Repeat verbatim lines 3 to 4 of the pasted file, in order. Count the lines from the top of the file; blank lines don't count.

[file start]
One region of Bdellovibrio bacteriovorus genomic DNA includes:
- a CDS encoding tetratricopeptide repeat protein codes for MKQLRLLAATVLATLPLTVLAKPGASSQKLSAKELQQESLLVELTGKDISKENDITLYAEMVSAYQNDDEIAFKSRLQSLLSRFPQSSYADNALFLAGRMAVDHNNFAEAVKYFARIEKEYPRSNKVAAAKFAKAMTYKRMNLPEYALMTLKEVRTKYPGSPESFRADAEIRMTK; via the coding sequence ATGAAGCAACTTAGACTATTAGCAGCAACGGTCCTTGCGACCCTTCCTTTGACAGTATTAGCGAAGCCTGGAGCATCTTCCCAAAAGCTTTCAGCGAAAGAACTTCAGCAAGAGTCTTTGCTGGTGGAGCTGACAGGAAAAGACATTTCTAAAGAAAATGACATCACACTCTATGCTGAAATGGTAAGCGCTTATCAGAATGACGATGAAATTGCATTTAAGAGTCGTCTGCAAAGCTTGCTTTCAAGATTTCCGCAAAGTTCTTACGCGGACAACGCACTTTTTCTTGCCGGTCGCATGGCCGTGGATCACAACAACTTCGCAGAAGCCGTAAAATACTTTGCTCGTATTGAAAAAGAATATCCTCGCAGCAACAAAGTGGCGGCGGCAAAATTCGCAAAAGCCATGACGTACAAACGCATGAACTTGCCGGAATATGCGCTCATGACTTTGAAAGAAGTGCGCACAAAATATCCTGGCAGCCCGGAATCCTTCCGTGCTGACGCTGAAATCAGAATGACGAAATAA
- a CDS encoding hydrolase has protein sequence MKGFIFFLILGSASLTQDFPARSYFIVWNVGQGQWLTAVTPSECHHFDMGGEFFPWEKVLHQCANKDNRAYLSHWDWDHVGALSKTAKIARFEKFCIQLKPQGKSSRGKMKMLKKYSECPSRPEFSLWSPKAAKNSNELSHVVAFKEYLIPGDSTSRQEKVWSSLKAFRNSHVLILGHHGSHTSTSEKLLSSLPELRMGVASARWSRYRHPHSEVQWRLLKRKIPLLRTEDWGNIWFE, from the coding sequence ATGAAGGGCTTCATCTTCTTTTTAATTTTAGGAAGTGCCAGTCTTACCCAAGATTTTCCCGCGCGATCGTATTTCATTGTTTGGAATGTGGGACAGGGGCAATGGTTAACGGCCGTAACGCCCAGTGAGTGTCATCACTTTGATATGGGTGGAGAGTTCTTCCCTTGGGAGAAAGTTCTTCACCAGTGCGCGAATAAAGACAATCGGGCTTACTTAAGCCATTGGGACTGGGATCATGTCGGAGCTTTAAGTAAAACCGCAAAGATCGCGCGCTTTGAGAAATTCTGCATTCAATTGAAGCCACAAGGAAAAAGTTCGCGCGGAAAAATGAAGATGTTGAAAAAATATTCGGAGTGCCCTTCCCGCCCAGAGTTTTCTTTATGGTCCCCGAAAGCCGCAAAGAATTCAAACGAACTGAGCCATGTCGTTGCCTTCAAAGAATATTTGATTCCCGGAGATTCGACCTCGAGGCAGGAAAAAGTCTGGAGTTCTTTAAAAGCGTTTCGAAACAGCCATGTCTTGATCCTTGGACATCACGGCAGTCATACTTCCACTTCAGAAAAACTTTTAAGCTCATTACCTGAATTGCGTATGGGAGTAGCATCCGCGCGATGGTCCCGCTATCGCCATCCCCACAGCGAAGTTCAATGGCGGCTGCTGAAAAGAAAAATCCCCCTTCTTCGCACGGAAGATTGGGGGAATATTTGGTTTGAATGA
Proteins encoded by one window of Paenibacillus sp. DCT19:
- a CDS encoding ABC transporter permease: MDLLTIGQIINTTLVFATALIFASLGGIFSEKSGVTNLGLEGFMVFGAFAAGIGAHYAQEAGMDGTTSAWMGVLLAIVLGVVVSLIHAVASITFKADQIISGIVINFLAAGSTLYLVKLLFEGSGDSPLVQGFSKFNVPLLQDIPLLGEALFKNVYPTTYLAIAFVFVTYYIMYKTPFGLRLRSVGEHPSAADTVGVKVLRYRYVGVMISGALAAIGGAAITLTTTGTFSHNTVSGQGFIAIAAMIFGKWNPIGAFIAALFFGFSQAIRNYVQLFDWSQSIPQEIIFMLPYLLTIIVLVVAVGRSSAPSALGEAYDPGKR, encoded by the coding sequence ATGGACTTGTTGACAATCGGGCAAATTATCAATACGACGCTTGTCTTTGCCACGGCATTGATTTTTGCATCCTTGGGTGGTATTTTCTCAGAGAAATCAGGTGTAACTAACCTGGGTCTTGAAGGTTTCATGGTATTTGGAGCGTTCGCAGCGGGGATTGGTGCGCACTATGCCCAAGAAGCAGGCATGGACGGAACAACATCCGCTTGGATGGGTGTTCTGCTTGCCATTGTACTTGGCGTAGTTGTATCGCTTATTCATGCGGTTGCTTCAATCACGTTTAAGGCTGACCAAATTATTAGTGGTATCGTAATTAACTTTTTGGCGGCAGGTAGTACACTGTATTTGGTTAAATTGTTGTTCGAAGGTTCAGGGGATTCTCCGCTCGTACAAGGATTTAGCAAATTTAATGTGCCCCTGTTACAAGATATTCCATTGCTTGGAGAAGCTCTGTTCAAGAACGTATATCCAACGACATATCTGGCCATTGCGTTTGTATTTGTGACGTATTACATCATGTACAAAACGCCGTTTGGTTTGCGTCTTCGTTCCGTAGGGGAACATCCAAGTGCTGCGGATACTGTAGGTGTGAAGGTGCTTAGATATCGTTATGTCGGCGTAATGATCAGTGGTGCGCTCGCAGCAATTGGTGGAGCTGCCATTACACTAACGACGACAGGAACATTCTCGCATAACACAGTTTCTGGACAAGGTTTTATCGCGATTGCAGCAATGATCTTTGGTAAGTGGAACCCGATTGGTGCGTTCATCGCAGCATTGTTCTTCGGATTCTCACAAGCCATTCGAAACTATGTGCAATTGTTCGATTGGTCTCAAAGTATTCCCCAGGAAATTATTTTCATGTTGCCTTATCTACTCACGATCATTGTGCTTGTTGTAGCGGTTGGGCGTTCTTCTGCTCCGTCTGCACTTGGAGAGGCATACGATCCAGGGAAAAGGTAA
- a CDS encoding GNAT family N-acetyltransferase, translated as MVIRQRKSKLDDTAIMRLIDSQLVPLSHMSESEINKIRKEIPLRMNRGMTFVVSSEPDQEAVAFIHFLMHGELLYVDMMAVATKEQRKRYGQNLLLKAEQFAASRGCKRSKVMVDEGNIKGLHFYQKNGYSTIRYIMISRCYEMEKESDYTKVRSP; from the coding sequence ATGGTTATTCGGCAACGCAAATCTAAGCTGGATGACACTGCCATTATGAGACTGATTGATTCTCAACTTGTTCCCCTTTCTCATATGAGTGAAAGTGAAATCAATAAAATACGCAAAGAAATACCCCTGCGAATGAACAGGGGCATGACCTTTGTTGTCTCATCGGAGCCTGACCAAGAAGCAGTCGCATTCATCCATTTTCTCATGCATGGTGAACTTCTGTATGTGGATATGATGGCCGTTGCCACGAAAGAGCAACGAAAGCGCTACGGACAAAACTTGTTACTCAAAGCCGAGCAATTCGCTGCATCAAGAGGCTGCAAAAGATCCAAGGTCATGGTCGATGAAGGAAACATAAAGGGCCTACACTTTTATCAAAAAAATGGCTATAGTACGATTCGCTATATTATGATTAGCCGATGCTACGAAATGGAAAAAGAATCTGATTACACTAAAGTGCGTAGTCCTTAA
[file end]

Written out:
- a CDS encoding hydrolase has protein sequence MKGFIFFLILGSASLTQDFPARSYFIVWNVGQGQWLTAVTPSECHHFDMGGEFFPWEKVLHQCANKDNRAYLSHWDWDHVGALSKTAKIARFEKFCIQLKPQGKSSRGKMKMLKKYSECPSRPEFSLWSPKAAKNSNELSHVVAFKEYLIPGDSTSRQEKVWSSLKAFRNSHVLILGHHGSHTSTSEKLLSSLPELRMGVASARWSRYRHPHSEVQWRLLKRKIPLLRTEDWGNIWFE, from the coding sequence ATGAAGGGCTTCATCTTCTTTTTAATTTTAGGAAGTGCCAGTCTTACCCAAGATTTTCCCGCGCGATCGTATTTCATTGTTTGGAATGTGGGACAGGGGCAATGGTTAACGGCCGTAACGCCCAGTGAGTGTCATCACTTTGATATGGGTGGAGAGTTCTTCCCTTGGGAGAAAGTTCTTCACCAGTGCGCGAATAAAGACAATCGGGCTTACTTAAGCCATTGGGACTGGGATCATGTCGGAGCTTTAAGTAAAACCGCAAAGATCGCGCGCTTTGAGAAATTCTGCATTCAATTGAAGCCACAAGGAAAAAGTTCGCGCGGAAAAATGAAGATGTTGAAAAAATATTCGGAGTGCCCTTCCCGCCCAGAGTTTTCTTTATGGTCCCCGAAAGCCGCAAAGAATTCAAACGAACTGAGCCATGTCGTTGCCTTCAAAGAATATTTGATTCCCGGAGATTCGACCTCGAGGCAGGAAAAAGTCTGGAGTTCTTTAAAAGCGTTTCGAAACAGCCATGTCTTGATCCTTGGACATCACGGCAGTCATACTTCCACTTCAGAAAAACTTTTAAGCTCATTACCTGAATTGCGTATGGGAGTAGCATCCGCGCGATGGTCCCGCTATCGCCATCCCCACAGCGAAGTTCAATGGCGGCTGCTGAAAAGAAAAATCCCCCTTCTTCGCACGGAAGATTGGGGGAATATTTGGTTTGAATGA
Proteins encoded by one window of Paenibacillus sp. DCT19: